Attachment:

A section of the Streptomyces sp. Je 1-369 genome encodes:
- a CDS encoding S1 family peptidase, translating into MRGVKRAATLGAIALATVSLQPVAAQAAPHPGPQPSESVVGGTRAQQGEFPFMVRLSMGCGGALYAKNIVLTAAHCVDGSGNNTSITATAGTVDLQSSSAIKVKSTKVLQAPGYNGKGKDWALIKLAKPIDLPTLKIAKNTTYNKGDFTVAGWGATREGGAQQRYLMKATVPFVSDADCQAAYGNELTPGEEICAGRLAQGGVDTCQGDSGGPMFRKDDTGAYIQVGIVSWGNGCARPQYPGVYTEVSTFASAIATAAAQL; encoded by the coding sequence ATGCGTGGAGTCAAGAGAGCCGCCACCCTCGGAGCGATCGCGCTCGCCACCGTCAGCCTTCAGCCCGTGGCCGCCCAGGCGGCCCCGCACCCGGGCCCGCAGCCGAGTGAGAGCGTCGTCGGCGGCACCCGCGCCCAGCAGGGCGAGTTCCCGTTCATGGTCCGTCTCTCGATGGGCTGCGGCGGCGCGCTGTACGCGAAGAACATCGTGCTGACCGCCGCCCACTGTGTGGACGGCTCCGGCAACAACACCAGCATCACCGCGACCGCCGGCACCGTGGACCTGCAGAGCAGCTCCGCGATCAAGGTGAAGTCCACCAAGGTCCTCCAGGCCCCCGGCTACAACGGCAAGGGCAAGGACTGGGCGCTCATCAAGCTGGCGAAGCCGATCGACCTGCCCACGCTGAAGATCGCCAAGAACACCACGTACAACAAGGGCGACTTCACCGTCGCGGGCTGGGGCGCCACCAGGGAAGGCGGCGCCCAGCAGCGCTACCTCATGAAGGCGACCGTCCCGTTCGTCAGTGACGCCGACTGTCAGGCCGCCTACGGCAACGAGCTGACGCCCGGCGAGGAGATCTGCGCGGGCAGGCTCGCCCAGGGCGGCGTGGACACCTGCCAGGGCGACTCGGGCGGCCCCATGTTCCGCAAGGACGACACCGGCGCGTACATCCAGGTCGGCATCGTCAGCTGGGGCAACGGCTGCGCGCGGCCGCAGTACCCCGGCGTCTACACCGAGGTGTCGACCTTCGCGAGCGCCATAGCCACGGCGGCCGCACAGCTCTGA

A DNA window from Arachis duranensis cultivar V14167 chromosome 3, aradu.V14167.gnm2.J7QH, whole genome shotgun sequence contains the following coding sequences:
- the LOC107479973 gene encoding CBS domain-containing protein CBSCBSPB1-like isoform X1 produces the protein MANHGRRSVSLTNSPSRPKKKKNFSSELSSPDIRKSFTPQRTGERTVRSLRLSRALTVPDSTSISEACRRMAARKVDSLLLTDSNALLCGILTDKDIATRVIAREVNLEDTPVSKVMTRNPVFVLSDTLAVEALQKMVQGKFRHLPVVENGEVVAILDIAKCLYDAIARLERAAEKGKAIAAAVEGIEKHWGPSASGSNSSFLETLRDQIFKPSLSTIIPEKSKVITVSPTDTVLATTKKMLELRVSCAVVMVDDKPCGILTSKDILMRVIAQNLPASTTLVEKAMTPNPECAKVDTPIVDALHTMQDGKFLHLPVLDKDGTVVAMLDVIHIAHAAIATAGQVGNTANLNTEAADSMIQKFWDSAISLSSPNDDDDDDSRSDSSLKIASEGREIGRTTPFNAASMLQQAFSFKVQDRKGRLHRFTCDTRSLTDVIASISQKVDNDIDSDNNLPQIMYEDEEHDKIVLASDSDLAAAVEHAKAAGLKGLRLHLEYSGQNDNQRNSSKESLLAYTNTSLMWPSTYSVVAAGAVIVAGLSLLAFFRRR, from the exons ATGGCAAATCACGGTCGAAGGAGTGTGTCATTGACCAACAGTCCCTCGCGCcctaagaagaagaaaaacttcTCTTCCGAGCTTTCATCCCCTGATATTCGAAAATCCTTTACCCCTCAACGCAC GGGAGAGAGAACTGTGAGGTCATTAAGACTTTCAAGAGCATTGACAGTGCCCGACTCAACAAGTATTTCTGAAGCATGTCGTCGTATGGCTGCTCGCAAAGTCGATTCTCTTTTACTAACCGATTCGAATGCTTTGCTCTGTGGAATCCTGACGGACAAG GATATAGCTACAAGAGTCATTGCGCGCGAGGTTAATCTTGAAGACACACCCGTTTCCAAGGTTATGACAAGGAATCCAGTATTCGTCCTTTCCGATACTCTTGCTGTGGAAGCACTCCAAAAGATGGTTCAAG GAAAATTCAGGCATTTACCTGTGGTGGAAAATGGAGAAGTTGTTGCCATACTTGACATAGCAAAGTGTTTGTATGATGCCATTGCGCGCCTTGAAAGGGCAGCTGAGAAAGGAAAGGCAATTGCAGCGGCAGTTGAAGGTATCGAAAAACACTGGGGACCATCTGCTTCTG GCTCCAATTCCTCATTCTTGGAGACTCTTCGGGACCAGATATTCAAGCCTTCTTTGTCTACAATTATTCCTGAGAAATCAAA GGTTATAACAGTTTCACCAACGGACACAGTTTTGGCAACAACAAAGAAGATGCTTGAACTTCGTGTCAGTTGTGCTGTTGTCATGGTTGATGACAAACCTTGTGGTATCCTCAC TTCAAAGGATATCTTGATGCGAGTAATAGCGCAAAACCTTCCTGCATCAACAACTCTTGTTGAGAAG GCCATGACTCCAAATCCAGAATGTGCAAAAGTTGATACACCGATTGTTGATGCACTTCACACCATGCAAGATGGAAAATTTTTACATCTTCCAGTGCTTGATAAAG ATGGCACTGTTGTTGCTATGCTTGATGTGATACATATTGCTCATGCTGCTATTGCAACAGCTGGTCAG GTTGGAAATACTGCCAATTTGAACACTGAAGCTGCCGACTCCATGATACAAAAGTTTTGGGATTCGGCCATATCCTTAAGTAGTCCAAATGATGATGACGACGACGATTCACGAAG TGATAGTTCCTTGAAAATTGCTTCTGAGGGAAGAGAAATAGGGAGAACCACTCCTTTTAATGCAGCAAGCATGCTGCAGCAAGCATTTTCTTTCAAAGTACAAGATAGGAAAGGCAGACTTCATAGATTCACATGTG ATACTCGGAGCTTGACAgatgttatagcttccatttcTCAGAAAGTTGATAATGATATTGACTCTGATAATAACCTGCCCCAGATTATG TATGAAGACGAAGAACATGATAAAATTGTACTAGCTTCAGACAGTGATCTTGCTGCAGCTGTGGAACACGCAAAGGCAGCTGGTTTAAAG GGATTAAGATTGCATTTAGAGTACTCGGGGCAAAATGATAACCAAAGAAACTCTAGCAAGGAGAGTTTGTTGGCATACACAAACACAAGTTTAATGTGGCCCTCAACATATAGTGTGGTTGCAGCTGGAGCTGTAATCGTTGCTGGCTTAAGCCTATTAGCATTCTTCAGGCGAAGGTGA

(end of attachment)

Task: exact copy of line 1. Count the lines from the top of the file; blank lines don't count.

A section of the Streptomyces sp. Je 1-369 genome encodes: